New art exhibition by Andrew Squire supports World Land Trust

 
Corridor by Andrew Squire
Corridor by Andrew Squire

"Corridor" one of the abstract pieces depicting a wildlife corridor in a fragmented landscape. Picture © Andrew Squire.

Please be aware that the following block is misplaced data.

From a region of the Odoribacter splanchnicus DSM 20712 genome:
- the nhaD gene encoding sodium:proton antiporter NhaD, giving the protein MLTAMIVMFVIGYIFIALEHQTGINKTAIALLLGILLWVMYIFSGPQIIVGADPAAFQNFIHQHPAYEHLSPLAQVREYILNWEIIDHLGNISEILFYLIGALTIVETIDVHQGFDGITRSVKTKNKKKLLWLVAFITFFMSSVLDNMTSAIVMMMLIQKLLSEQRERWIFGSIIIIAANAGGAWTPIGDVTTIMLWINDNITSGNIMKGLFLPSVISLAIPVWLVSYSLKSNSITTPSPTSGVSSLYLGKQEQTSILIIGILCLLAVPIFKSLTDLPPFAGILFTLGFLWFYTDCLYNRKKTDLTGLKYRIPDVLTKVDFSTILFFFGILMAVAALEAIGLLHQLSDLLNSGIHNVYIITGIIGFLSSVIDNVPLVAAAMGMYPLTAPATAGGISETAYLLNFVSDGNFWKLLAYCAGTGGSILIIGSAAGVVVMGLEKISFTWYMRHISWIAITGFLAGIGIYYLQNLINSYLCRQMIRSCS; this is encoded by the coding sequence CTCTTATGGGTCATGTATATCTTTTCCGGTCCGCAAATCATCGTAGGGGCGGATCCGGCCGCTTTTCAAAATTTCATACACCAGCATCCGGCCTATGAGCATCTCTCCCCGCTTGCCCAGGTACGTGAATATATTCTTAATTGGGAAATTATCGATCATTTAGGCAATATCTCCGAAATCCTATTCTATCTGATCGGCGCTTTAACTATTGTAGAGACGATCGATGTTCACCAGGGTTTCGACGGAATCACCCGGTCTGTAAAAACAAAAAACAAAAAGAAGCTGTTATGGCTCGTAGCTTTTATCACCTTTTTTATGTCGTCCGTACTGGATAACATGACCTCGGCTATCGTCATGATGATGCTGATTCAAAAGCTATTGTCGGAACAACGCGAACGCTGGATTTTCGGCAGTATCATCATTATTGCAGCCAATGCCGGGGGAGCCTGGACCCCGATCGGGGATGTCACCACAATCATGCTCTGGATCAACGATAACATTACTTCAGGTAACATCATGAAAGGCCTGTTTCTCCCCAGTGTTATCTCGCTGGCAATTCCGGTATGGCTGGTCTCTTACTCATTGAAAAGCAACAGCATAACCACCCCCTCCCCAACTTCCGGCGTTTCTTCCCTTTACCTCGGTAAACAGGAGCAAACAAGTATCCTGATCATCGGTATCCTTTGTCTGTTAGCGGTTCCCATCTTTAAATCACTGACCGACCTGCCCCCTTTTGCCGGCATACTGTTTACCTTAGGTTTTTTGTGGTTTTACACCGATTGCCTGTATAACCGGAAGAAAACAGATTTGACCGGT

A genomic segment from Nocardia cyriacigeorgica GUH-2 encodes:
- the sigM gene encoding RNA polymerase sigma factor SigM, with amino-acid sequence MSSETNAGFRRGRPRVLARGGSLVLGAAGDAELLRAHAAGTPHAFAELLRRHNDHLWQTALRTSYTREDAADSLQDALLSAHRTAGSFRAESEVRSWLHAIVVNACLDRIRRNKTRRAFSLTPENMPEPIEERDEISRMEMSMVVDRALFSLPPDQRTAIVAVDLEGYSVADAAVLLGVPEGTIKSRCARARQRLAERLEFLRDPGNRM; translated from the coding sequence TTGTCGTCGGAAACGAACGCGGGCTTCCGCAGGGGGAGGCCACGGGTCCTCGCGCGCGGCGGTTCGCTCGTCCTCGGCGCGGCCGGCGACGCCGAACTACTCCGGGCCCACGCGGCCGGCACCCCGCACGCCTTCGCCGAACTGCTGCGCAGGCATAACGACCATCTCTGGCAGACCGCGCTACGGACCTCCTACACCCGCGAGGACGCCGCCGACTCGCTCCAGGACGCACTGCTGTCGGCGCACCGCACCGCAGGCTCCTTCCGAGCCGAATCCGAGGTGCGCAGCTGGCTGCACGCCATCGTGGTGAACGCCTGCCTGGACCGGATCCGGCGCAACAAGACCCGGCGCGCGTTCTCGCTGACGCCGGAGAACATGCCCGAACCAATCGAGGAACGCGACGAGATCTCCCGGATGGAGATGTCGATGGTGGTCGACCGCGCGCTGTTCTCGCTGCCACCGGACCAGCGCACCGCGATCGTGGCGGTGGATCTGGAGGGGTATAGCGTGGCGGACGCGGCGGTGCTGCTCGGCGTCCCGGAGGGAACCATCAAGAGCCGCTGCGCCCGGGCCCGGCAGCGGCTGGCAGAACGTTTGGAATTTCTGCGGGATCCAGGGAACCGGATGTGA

The opening night of Andrew Squire’s new exhibition “Hinterland” was held on the 6 April 2011 at Thompson’s Gallery, London. The exhibition highlighted the importance of biodiversity and wildlife conservation through a collection of vibrant, abstract images – from fragmented forests and the impressive animals of Tanzania, to the more familiar wildlife of Scotland. With 10 per cent of sales donated to the World Land Trust (WLT), Andrew’s new collection not only celebrated and raised awareness about the importance of biodiversity but also directly channelled funds to conservation work across the world. The opening night was a relaxed and enjoyable evening, drawing a crowd of regular supporters of the gallery, fans of Andrew’s work, and a mix of WLT supporters, board members and trustees. Guests had the chance to chat with the artist about his work, based on his painting expedition to Tanzania and his home environment in the West Highlands of Scotland. These two seemingly disparate places inspired Andrew’s reflection on biodiversity and the precarious balance in which we all must live if we are to maintain a sustainable existence. Andrew’s collection included bold paintings of Elephants, Zebras and Giraffes, along with more abstract images of wildlife corridors, a key part of WLT’s work. These corridors are small parcels of land that connect one wildlife reserve to another, allowing animals to move safely between protected areas. The interest in these pieces gave Andrew the opportunity to explain the importance of wildlife corridors and his long-standing support for the World Land Trust. The opening night saw two paintings snapped up, titled “Hornbill” and “Field Worker”, and a total of fourteen pieces have been sold and 10 per cent of sales are going to WLT’s conservation projects. The exhibition is now closed.

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